In the 1930s and 40s, new mothers in Brisbane were sent home from hospital, not only with their new baby, but also a young Jacaranda tree. This may explain the number of these trees in Brisbane.

University students in Brisbane know that when the Jacaranda blooms, it’s time to start studying for exams.  The story goes that if a Jacaranda flower drops on your head, you’ll do badly in your exam.  To reverse your fortune, you must catch a bloom, in your right hand, before it falls to the ground.

As you can see from this photo, possums also enjoy Jacaranda flowers. This possum made a meal of the Jacaranda blooms in my backyard.

Take a walk along the Brisbane River’s waterside paths and you’ll see purple splashes of colour during your stroll.

Newstead House

It looks like this weekend is going to be a great one for walking in Brisbane – fine and around 24 degrees. 

Newstead House

Newstead House

If you’re looking for a pleasant Sunday afternoon post-walking activity in Brisbane I can highly recommend Newstead House.  It’s Brisbane’s oldest surviving residence and from it’s wide verandas, there are views of the Brisbane River and Breakfast Creek. 

A tour through the house gives you an idea of what life might have been like for the wealthy when Queensland was a new colony.  The enthusiastic volunteer guides bring the history of the house to life with lots of interesting stories.

Newstead House Veranda

Newstead House Veranda

On Sundays from 2pm to 4:30pm, Devonshire Tea (with real China cups) is served on the veranda. 

The residence sits in Newstead Park which, with its Brisbane River views and shady trees, make it a great picnic spot.  You can also take a stroll along the riverside path, past more modern riverside homes.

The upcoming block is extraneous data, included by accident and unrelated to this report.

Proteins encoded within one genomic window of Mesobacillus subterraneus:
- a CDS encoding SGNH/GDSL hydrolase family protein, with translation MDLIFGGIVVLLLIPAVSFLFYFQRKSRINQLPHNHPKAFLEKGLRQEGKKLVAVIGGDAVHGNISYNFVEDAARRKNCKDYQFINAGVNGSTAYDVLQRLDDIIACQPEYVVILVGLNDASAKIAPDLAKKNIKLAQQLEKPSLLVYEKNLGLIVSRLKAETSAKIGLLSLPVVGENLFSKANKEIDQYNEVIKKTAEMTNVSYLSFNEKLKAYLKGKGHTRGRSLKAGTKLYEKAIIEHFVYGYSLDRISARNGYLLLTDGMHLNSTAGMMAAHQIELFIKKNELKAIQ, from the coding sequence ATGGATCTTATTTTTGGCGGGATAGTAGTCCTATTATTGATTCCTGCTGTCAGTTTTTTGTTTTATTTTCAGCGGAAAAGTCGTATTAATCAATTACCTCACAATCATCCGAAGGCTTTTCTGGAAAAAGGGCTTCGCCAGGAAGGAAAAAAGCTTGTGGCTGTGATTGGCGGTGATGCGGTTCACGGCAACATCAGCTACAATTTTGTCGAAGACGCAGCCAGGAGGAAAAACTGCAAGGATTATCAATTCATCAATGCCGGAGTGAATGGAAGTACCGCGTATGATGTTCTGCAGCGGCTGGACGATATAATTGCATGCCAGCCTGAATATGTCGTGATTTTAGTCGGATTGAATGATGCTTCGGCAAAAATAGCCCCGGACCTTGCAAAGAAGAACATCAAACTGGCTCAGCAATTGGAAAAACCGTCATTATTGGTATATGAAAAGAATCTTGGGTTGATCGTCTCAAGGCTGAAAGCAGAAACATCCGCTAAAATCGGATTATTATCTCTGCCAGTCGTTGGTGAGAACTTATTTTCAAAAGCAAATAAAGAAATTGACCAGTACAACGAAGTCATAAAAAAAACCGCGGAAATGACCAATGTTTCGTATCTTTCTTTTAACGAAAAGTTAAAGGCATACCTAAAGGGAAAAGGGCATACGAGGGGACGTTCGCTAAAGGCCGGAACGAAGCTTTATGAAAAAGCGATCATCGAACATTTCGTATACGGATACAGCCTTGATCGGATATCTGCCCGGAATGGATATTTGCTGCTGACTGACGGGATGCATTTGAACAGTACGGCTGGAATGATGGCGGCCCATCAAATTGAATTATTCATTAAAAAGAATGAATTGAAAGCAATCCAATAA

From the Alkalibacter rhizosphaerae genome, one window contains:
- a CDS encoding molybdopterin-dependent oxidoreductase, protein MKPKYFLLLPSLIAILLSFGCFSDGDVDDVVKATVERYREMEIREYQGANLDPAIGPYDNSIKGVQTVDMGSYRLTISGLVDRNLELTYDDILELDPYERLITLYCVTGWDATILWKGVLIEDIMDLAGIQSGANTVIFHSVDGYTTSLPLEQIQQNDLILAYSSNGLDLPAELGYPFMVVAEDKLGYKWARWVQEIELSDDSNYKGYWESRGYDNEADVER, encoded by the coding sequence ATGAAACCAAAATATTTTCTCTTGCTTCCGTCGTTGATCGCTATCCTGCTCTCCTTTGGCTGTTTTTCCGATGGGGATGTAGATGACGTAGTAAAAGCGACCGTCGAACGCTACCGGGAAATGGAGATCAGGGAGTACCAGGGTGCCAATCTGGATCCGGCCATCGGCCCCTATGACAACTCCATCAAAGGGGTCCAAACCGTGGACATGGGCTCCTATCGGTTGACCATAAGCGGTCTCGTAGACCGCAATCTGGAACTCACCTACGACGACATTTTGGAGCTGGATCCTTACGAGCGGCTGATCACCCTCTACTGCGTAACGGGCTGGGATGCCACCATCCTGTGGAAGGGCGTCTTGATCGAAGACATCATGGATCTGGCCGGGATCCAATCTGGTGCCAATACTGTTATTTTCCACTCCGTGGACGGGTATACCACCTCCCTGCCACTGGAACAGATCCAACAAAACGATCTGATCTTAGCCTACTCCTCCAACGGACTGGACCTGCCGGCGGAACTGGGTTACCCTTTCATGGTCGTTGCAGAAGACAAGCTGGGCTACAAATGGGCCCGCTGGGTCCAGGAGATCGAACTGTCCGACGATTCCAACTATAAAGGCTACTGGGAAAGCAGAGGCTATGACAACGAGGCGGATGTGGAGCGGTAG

Location: Corner Breakfast Creek Road & Newstead Avenue, Newstead
Entry to Newstead House:  $4 adult, $3 concession, $2 child, $10 (2 + school aged children), free admission first Friday every month
Opens: 10am – 4pm Mon – Fri, 2pm – 5pm Sun

Fashion in the City

"In Fashion"

"In Fashion"

Next time you’re having a stroll in the CBD, be sure pop into the Museum of Brisbane to see their latest exhibition:  In Fashion – Dressing Up Brisbane. 

The beautiful collection of fashion comes from the wardrobes of Brisbane women and local designers.  You’ll see a range from vintage ball gowns to new season fashion.  And, there’s a story behind each piece.

My favourite was the Bora evening dress worn by Jennifer Hawkins when she received the 2004 Miss Universe crown.

Where:  Museum of Brisbane, ground floor Brisbane City Hall
Contact: www.MuseumofBrisbane.com.au or 3403 8888
Admission:  Free
On until:  29 Nov 2009

Kurilpa Bridge – Brisbane’s New Pedestrian Bridge

Kurilpa Bridge Aug 09Brisbane’s newest pedestrian and cycle bridge should be completed in September 2009 and the official opening will be part of Queensland’s 150th anniversary celebrations. 

The bridge was originally known as the Tank Street Bridge and received its new name through a public naming competition. 

‘Kurilpa’ is an Aboriginal word meaning “place for water rats”.  This name was also used by the original Aboriginal inhabitants for the West End area.

The bridge will join the cultural precinct of South Bank (adjacent to the Gallery of Modern Art) to the city.  If you’re doing a walk along the river, this bridge will provide a short cut to Roma Street Parkland.

South Bank & Maritime Museum

Maritime MuseumWe had a walk though South Bank on Sunday after a CityCat ride.  It’s always a great place to visit because there’s always something happening.  The markets were on with live music playing and lots of delicious aromas coming from the cafes and restaurants on Grey Street.  The playgrounds were full of children and lots of people were having picnics and using the free BBQs.

We visited the Maritime Museum which is beside the Goodwill Bridge.  The highlight of the Museum for children (and adults) is being able to explore the HMAS Diamantina, a decommissioned naval vessel in dry dock. With 160 sailors crewing the ship during WWII, you wonder how they all fitted into the cramped quarters.  This is a good attraction to visit during winter because I can imagine it would be very hot inside the ship in the summer months.

HMAS DiamentinaThere are plenty of other things to look at in the Museum including: scale models of famous ships; a room displaying lighthouse equipment; and an area where you can pretend you’re the captain of a ship.  You may even see a diver discovering a chest full of treasure. Take a picnic lunch and eat outside right above the river and enjoy the views.

 

 

Admission:  $8 adults / $7 concession / $3.50 children (5 – 16) / $18 family (2 + 3)

Hours:  9:30 am- 4:30 pm (last admission 3:30 pm)

Web:  http://www.maritimemuseum.com.au/